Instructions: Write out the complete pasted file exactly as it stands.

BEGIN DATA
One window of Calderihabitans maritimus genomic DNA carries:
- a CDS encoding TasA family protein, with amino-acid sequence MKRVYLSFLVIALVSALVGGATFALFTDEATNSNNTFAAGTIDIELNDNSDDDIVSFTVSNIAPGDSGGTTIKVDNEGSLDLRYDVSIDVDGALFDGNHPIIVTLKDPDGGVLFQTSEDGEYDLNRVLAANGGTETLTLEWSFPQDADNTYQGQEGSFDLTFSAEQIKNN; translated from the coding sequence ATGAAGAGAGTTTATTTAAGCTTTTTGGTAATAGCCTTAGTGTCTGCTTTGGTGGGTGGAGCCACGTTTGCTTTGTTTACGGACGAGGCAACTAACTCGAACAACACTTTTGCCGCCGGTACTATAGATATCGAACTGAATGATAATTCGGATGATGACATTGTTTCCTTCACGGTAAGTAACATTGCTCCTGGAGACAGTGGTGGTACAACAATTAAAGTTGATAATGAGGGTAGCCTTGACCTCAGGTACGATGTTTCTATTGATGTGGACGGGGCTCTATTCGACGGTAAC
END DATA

One window of Calderihabitans maritimus genomic DNA carries:
- a CDS encoding TasA family protein, with amino-acid sequence MKRVYLSFLVIALVSALVGGATFALFTDEATNSNNTFAAGTIDIELNDNSDDDIVSFTVSNIAPGDSGGTTIKVDNEGSLDLRYDVSIDVDGALFDGNHPIIVTLKDPDGGVLFQTSEDGEYDLNRVLAANGGTETLTLEWSFPQDADNTYQGQEGSFDLTFSAEQIKNN; translated from the coding sequence ATGAAGAGAGTTTATTTAAGCTTTTTGGTAATAGCCTTAGTGTCTGCTTTGGTGGGTGGAGCCACGTTTGCTTTGTTTACGGACGAGGCAACTAACTCGAACAACACTTTTGCCGCCGGTACTATAGATATCGAACTGAATGATAATTCGGATGATGACATTGTTTCCTTCACGGTAAGTAACATTGCTCCTGGAGACAGTGGTGGTACAACAATTAAAGTTGATAATGAGGGTAGCCTTGACCTCAGGTACGATGTTTCTATTGATGTGGACGGGGCTCTATTCGACGGTAAC